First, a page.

More funny money: Sports "stocks"

With the stock market bouncing up and down like a four year old with a bellyful of espresso, a lot of investors are wondering if there is another place where they can bet the farm on financial instruments that are only tenuously related to reality.

Luckily, a fresh market has entered the breach. OneSeason is an online exchange that lets its users buy, sell, and trade "stock" in sports stars. For example, a share of Kobe Bryant (KOBE) is currently going for $0.88, while a share of Allen Iverson (IVER) is holding steady at $1. The value of these shares is based on the on-field performance, off-field drama, and overall prospects of the players.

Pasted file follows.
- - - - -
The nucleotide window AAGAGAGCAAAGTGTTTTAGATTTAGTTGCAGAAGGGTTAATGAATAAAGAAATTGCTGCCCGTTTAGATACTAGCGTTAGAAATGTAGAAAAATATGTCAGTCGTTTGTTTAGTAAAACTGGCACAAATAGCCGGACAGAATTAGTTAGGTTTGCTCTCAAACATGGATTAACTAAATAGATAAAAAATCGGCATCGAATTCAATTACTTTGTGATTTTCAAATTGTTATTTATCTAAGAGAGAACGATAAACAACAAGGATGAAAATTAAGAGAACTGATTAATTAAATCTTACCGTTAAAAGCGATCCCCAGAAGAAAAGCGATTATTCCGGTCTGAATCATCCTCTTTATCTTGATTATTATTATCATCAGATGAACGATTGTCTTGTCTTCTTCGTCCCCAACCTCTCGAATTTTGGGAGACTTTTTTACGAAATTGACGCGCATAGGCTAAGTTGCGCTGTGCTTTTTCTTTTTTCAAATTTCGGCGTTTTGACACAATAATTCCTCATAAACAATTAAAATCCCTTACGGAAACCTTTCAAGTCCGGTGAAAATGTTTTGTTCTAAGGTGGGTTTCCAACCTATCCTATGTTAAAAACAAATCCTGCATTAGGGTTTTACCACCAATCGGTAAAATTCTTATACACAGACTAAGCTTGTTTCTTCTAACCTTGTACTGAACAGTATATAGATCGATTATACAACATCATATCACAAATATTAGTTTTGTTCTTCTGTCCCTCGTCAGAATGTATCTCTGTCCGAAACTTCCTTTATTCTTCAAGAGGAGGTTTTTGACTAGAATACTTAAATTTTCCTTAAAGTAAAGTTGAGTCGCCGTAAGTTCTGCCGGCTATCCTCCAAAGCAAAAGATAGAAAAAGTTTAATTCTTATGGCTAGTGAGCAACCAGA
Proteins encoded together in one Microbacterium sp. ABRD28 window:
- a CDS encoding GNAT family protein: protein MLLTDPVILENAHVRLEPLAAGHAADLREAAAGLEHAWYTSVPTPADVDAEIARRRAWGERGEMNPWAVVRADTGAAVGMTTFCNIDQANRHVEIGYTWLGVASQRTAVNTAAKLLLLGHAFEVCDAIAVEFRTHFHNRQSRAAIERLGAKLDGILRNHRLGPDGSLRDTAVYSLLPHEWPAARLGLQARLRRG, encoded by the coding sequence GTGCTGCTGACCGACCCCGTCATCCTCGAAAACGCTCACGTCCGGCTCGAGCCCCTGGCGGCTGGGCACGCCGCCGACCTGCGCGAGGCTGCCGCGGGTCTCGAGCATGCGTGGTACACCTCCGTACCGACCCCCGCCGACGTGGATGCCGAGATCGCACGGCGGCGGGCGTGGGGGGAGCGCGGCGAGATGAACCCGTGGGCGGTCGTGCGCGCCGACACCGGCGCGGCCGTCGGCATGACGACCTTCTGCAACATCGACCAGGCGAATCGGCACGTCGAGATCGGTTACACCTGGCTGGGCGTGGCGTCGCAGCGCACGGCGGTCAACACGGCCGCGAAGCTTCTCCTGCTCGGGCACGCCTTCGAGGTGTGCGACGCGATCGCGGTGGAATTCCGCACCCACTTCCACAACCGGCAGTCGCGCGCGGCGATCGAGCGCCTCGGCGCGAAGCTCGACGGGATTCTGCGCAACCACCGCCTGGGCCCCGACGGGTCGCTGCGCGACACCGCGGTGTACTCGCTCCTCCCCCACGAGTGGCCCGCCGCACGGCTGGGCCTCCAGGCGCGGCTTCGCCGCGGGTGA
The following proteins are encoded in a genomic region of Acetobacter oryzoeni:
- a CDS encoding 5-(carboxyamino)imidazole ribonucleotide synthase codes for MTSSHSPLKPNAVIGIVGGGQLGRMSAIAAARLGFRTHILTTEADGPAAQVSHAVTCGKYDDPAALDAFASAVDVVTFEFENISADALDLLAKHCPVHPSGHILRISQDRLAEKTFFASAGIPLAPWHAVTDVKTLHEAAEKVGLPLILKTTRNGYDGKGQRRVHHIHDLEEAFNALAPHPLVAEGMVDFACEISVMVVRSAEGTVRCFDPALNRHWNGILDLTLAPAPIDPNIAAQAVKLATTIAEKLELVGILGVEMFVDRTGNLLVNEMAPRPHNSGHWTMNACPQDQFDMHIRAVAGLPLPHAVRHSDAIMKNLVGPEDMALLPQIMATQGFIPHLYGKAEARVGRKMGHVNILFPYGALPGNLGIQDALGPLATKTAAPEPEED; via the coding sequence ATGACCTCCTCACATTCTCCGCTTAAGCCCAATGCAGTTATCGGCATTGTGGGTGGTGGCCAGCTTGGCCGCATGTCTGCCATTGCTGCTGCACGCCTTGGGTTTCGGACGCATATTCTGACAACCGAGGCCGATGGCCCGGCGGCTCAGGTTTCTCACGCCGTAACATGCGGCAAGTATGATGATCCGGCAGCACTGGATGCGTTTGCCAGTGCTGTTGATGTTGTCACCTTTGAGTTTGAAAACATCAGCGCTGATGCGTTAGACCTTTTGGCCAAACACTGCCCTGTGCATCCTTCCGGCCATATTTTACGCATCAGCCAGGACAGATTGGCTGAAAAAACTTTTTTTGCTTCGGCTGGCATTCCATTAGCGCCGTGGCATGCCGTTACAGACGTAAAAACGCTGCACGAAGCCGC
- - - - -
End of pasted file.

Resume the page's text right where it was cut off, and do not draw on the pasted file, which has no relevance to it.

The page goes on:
Admittedly, the stocks do not actually reflect any tangible commodity, which means that they do not pay dividends, and cannot be cashed in for, say, Eli Manning's little finger. However, they perform in much the same way as traditional stocks, splitting when they are doing well, and falling when their players fail.

Moreover, with the absence of a regulatory body like the SEC, this market is ripe for some serious manipulation. So, if you have a sports fan in your house, or a mild sociopath with an encyclopedic knowledge of pre-Roosevelt stock market scandals, this might be the perfect Christmas present!

Bruce Watson is a freelance writer, blogger, and all-around cheapskate. He's been nervous about sports trading ever since the Great John Riggins Debacle of 1986.

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